Economics Newsletter – January 29, 2023

New UWES articles, CPI data, and more!

Written By: Benjamin Pipicelli and Noel Tom Paul

Canada’s Economy at a Glance


Economics Society News, Events, and Articles 

– Check out our latest original articles – Should Workers in the App-Based Gig Economy be Regulated as Employees? by Matthew Azevedo!

– Studying for exams? Come to our Econ Study Lounges every Monday from 6-8pm in HH2034 Project Cube! Feel free to stop by!

– Our Stock Contest will be starting soon! Keep an eye out on our Instagram @uweconson for updates!

News and Noteworthy

Bank of Canada raises benchmark rate, announces ‘conditional pause’ on hikes

The Bank of Canada has raised its benchmark interest rate and laid out plans for a conditional pause on future rate hikes. The bank’s overnight rate, which is the rate at which banks borrow and lend money to each other, has been increased by a quarter of a percentage point to 1.25%. The bank’s governor, Stephen Poloz, said that while the economy is performing well, there are several uncertainties that could affect growth in the future, including trade tensions and high household debt. As a result, the bank will be monitoring these factors closely and will be “cautious” in making future rate hikes. Read more.


Global 2023 economic view downgraded, at odds with market optimism: Reuters poll

The article discusses a downgrade in the global economic outlook for 2023. According to the Organization for Economic Cooperation and Development (OECD), the global economy is expected to grow by 4% in 2022, which is down from its previous forecast of 4.2%. The downgrade is attributed to rising inflation, which is expected to slow down economic activity, as well as uncertainty surrounding the ongoing pandemic. Additionally, it is important to note that the OECD has also lowered its growth forecast for several countries, including the US, Canada, and China. Ultimately suggesting that the downgrade in the global economic outlook highlights the need for policymakers to take action to support growth and address structural challenges in the economy. Read more.


Oil Ekes Out Gain With Technical Gauges Flashing Strength Ahead

Oil prices have remained steady as traders look to China for clues on demand. Brent crude, the global benchmark, was up 0.1% at $68.82 a barrel, while West Texas Intermediate, the U.S. benchmark, was down 0.1% at $65.12 a barrel. Traders are paying attention to China as it is a major consumer of oil, any signs of economic growth or weakness can have a significant impact on oil prices. Additionally, oil prices have also been affected by the ongoing pandemic and related travel restrictions, which have caused a decline in demand for oil. It is likely that oil prices will continue to be affected by these factors in the near future. Read more.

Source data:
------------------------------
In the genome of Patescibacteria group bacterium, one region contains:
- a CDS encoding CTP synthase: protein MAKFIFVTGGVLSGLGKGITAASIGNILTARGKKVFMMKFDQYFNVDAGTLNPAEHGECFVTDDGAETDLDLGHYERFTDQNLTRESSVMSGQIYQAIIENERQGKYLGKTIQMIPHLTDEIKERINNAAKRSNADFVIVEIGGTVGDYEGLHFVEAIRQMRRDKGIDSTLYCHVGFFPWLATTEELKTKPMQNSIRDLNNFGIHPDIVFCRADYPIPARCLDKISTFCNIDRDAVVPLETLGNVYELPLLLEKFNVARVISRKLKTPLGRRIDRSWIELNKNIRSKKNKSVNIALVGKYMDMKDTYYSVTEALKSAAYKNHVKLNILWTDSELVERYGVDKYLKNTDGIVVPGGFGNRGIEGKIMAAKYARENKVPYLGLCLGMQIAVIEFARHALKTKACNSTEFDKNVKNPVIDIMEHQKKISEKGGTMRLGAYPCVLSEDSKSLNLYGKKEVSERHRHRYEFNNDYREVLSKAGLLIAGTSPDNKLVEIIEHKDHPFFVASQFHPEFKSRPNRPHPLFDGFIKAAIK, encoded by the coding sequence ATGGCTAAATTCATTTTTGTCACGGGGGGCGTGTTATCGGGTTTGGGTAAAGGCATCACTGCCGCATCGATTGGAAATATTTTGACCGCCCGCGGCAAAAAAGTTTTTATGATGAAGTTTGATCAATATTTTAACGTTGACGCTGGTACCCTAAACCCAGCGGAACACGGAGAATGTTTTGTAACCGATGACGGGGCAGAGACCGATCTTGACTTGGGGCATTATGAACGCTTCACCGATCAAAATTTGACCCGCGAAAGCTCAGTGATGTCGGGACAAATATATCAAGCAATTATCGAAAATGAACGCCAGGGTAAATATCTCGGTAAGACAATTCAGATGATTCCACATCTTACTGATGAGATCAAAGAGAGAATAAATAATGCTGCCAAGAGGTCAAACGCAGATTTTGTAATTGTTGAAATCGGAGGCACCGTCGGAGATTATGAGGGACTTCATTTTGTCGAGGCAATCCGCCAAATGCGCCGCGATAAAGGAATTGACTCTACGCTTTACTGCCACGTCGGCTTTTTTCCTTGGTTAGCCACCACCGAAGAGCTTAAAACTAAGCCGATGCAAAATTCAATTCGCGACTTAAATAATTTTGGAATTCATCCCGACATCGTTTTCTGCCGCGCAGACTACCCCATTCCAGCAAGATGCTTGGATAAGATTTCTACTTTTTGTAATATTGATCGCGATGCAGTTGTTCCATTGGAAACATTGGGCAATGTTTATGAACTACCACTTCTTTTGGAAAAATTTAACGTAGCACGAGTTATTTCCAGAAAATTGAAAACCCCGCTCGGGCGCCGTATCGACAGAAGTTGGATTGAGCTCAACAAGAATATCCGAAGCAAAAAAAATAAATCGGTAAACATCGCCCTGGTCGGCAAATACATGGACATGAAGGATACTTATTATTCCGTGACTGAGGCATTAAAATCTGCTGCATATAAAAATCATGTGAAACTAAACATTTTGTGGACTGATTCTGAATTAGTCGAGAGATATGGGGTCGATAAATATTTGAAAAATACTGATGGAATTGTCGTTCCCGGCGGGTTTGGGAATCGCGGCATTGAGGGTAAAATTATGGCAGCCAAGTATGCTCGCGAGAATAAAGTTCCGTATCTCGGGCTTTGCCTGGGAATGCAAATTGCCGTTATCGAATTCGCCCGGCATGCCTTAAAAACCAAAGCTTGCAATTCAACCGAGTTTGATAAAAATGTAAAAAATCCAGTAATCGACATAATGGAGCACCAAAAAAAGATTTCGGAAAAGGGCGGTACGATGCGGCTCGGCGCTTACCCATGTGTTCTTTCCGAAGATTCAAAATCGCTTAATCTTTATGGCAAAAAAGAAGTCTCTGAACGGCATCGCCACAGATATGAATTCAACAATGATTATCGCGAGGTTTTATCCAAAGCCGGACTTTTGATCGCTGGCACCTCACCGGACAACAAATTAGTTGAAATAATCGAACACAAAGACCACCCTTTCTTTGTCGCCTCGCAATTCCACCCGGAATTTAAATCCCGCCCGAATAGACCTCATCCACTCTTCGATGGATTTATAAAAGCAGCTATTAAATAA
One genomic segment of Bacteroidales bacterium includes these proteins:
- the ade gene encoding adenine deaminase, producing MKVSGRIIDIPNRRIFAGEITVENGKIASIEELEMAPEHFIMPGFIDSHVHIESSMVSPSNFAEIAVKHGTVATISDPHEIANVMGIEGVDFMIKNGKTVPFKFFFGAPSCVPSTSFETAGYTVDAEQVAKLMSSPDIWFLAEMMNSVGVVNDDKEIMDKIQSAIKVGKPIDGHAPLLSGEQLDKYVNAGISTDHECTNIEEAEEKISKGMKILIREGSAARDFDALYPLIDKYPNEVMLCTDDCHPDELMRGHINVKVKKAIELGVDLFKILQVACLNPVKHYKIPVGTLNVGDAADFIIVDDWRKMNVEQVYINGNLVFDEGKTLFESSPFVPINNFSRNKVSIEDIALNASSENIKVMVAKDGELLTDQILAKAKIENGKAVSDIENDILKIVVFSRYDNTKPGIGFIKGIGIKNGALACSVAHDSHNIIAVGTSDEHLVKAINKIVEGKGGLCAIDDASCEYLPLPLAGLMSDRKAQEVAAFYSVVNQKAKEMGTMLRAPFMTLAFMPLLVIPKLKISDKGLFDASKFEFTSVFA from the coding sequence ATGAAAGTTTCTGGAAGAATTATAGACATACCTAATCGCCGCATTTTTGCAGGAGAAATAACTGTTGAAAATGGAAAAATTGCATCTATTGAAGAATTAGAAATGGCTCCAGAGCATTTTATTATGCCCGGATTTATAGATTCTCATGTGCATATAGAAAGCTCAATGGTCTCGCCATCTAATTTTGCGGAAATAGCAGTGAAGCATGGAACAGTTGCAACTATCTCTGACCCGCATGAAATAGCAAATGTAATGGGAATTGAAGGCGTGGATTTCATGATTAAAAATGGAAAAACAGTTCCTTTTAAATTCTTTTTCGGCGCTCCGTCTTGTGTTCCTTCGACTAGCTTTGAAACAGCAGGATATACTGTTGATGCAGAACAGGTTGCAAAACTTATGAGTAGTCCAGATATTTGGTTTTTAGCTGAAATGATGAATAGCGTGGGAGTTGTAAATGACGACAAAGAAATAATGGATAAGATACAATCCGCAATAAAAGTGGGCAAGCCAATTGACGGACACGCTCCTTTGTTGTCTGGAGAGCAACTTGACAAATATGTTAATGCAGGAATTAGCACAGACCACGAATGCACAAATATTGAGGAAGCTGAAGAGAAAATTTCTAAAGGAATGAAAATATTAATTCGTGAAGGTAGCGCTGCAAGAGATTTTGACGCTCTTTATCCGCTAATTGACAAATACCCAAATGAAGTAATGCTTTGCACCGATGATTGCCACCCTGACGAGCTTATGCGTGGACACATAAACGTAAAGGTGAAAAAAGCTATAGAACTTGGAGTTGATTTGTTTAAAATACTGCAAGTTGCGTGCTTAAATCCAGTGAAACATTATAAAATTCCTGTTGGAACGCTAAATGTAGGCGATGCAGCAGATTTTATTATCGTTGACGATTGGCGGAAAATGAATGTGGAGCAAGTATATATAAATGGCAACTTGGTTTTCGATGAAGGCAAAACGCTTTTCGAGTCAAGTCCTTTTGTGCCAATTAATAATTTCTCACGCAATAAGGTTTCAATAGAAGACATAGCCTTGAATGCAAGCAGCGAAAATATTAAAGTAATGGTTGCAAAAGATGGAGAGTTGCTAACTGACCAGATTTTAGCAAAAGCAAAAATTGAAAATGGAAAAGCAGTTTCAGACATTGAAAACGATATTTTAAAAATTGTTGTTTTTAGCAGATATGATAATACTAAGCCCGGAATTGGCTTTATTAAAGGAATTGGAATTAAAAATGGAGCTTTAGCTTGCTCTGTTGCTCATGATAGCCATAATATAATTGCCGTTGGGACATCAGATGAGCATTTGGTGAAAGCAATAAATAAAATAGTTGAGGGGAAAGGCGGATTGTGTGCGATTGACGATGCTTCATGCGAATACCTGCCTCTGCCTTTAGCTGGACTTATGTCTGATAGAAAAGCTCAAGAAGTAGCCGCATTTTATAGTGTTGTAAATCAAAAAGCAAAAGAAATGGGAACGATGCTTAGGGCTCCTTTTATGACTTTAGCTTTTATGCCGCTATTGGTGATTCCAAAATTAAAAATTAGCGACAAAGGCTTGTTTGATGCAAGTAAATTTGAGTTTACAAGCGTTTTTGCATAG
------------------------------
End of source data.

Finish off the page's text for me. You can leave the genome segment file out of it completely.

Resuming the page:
Gold price weaker in wake of upbeat U.S. economic data

Gold prices are moderately down in early U.S. trading Thursday, following some better-than-expected U.S. economic data that falls into the camp of the monetary policy hawks. More routine profit-taking pressure is featured following recent gains that saw gold prices poke to a nine-month high overnight. February gold was last down $7.50 at $1,935.30 and March silver was up $0.059 at $24.00. Read more.


US economy grew at end of 2022, defying recession fears

The U.S. economy grew robustly at the end of last year, defying recession fears and weathering an aggressive series of interest rate hikes from the Federal Reserve, government data showed. U.S. gross domestic product grew by a 2.9% annualized rate over the three months ending in December, according to data released Thursday. It marked a slowdown from 3.2% growth in the previous quarter. The economy expanded despite interest rate hikes imposed last year by the Federal Reserve that aim to slow price increases by cooling the economy and choking off demand. Read more.


Israel’s high-tech economic engine balks at govt policies

Israel’s tech industry has long been the driving force behind the country’s economy. Now, as Israel’s new government pushes ahead with its far-right agenda, the industry is flexing its muscle and speaking out in unprecedented criticism against policies it fears will drive away investors and decimate the booming sector. The public outcry presents a pointed challenge to Prime Minister Benjamin Netanyahu, who champions Israeli technology on the international stage and has long boasted of his own economic prowess. It also highlights how deep and broad opposition to the government’s policies runs, from political rivals, to top members of the justice system and military. Tech leaders say that since the government took power last month, a cloud has emerged over their industry, with foreign investors spooked at what some say is a country regressing rather than striving for innovation. They fear the government’s plans to overhaul the judiciary and pledges by some top officials to advance discriminatory laws will imperil the industry that has earned the country the nickname Start-Up Nation and in turn, send Israel’s economy into a tailspin. Read me. 

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